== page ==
Go to Sierra Nevada Conservancy for more information.

Tree Mortality Funding Fair - Map Mariposa 2016 - Photo by Dave BrileyAs you might expect from a well-funded public utility, representatives from PG&E had a wide variety of literature related to proper landscaping and maintenance practices under and around utility poles and power lines. PG&E is required to create firebreaks at the base of utility poles and structures, and any dead, diseased or dying tree limbs and foliage within 10 feet of the pole underneath the power lines need removal. You may wish to enter into a Vegetation Maintenance Agreement with PG&E where the land owner agrees to keep the vegetation around the pole in a condition that is fire safe. If you have questions about trees that may need pruning around power poles, call (800) 743-5000 to schedule an assessment appointment with a utility arborist.

Go to PGE for more information.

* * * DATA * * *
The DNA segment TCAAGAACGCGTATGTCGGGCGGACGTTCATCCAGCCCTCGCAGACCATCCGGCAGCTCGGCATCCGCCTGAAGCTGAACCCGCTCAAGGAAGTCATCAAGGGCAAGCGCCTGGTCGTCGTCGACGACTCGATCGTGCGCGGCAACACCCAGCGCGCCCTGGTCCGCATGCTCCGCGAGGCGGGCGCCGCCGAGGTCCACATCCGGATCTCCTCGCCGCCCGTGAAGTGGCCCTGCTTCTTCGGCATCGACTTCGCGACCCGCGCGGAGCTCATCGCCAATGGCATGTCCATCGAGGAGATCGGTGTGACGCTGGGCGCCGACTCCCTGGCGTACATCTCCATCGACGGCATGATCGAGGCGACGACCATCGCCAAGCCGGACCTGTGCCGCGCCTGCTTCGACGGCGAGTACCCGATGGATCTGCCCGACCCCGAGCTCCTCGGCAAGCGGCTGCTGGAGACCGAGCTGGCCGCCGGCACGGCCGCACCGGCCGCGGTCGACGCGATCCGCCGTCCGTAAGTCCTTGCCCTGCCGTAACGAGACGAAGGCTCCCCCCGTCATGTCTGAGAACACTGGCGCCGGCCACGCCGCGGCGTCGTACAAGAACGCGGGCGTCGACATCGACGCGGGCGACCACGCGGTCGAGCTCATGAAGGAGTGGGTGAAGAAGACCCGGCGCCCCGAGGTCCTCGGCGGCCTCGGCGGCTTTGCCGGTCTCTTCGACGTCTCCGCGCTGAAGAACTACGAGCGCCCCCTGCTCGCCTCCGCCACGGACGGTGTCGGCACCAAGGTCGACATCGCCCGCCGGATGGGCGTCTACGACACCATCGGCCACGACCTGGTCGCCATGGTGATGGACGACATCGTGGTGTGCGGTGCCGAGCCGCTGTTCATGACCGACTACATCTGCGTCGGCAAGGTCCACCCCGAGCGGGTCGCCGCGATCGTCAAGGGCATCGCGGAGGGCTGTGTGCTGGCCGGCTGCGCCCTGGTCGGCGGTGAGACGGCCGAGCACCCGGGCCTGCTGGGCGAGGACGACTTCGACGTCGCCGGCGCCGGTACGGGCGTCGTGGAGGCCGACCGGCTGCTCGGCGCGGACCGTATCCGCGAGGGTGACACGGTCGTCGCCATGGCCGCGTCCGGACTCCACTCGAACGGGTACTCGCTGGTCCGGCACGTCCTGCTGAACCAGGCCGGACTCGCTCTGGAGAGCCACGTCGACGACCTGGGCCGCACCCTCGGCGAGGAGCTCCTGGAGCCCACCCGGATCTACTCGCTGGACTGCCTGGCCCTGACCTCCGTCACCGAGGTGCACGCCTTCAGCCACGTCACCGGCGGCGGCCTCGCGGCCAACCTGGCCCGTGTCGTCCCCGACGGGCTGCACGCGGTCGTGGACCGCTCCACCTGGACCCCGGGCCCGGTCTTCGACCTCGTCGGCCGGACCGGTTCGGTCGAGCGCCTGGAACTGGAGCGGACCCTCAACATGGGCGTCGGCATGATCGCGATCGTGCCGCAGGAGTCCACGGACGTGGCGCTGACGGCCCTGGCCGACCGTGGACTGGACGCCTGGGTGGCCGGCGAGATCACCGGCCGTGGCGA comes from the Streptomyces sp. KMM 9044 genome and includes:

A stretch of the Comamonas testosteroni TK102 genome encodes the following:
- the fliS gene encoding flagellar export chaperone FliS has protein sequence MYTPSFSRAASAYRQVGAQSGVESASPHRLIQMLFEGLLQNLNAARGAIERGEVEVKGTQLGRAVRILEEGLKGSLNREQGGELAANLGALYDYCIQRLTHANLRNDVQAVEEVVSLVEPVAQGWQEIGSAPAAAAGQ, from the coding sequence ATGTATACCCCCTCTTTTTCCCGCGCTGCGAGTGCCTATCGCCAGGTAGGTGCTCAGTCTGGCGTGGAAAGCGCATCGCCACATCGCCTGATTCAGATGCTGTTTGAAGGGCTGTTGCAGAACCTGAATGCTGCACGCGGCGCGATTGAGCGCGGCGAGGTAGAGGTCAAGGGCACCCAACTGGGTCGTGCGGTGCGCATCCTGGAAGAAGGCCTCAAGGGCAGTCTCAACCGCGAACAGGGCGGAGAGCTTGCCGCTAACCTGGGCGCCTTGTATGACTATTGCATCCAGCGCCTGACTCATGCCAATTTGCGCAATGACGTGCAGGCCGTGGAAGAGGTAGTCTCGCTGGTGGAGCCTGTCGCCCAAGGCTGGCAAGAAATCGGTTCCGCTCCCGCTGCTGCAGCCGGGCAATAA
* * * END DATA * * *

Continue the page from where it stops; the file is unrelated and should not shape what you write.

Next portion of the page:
SNO has reported earlier about the US Forest Service’s efforts to migitate dead pine trees in the Bass Lake area along Road 274. The Forest Service is providing cost-free permits to gather up to 2 cords per permit of that downed pine wood. They have issued about 60 permits so far, so the easily reachable wood has already been removed. If you’re considering collecting any of the pine that’s left, please be aware that you may be transporting beetles, termites or other non-desirable pests to your home.

The regular woodcutting season runs between Apr. 1 and Nov. 30 when the woodcutting permit is $20 for the minimum amount of two cords that can include downed oak hardwoods as well as softwoods like pine and cedar. For permit information in the Sierra National Forest, call the Bass Lake Ranger District at (559) 877-2218.

Mariposa County Office of Emergency Services

Dave Briley is a Landscape Architect specializing in sustainable design